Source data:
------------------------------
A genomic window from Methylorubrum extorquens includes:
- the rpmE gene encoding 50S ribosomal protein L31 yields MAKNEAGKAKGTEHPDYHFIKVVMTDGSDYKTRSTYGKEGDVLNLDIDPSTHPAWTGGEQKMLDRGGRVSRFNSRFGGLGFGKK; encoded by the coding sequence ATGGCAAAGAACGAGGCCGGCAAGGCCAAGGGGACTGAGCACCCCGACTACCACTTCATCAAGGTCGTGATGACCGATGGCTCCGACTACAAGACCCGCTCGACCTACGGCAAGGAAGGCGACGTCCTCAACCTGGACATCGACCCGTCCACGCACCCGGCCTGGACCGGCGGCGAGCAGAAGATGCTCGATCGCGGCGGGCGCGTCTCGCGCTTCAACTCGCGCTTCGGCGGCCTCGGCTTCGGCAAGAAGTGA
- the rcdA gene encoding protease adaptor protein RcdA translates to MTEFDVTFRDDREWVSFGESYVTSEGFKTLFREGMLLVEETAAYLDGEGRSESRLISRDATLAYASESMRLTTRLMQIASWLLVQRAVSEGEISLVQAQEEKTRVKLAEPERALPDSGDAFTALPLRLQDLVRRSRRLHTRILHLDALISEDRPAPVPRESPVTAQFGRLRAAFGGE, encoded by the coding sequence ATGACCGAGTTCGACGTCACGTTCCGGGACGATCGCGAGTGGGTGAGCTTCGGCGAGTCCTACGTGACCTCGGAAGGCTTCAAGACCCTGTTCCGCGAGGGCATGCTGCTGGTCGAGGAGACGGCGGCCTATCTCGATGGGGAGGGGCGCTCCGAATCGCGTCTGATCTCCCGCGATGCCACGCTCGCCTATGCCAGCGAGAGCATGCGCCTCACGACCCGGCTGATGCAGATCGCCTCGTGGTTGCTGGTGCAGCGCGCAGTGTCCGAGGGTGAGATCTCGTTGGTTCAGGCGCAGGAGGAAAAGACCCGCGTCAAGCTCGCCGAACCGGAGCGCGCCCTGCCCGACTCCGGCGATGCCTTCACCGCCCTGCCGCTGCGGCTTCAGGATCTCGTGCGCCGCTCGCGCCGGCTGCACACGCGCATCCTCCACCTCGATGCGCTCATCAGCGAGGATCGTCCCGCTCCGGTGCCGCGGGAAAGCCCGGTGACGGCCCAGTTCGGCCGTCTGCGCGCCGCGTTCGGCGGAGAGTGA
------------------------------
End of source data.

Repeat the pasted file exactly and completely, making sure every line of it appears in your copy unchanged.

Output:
A genomic window from Methylorubrum extorquens includes:
- the rpmE gene encoding 50S ribosomal protein L31 yields MAKNEAGKAKGTEHPDYHFIKVVMTDGSDYKTRSTYGKEGDVLNLDIDPSTHPAWTGGEQKMLDRGGRVSRFNSRFGGLGFGKK; encoded by the coding sequence ATGGCAAAGAACGAGGCCGGCAAGGCCAAGGGGACTGAGCACCCCGACTACCACTTCATCAAGGTCGTGATGACCGATGGCTCCGACTACAAGACCCGCTCGACCTACGGCAAGGAAGGCGACGTCCTCAACCTGGACATCGACCCGTCCACGCACCCGGCCTGGACCGGCGGCGAGCAGAAGATGCTCGATCGCGGCGGGCGCGTCTCGCGCTTCAACTCGCGCTTCGGCGGCCTCGGCTTCGGCAAGAAGTGA
- the rcdA gene encoding protease adaptor protein RcdA translates to MTEFDVTFRDDREWVSFGESYVTSEGFKTLFREGMLLVEETAAYLDGEGRSESRLISRDATLAYASESMRLTTRLMQIASWLLVQRAVSEGEISLVQAQEEKTRVKLAEPERALPDSGDAFTALPLRLQDLVRRSRRLHTRILHLDALISEDRPAPVPRESPVTAQFGRLRAAFGGE, encoded by the coding sequence ATGACCGAGTTCGACGTCACGTTCCGGGACGATCGCGAGTGGGTGAGCTTCGGCGAGTCCTACGTGACCTCGGAAGGCTTCAAGACCCTGTTCCGCGAGGGCATGCTGCTGGTCGAGGAGACGGCGGCCTATCTCGATGGGGAGGGGCGCTCCGAATCGCGTCTGATCTCCCGCGATGCCACGCTCGCCTATGCCAGCGAGAGCATGCGCCTCACGACCCGGCTGATGCAGATCGCCTCGTGGTTGCTGGTGCAGCGCGCAGTGTCCGAGGGTGAGATCTCGTTGGTTCAGGCGCAGGAGGAAAAGACCCGCGTCAAGCTCGCCGAACCGGAGCGCGCCCTGCCCGACTCCGGCGATGCCTTCACCGCCCTGCCGCTGCGGCTTCAGGATCTCGTGCGCCGCTCGCGCCGGCTGCACACGCGCATCCTCCACCTCGATGCGCTCATCAGCGAGGATCGTCCCGCTCCGGTGCCGCGGGAAAGCCCGGTGACGGCCCAGTTCGGCCGTCTGCGCGCCGCGTTCGGCGGAGAGTGA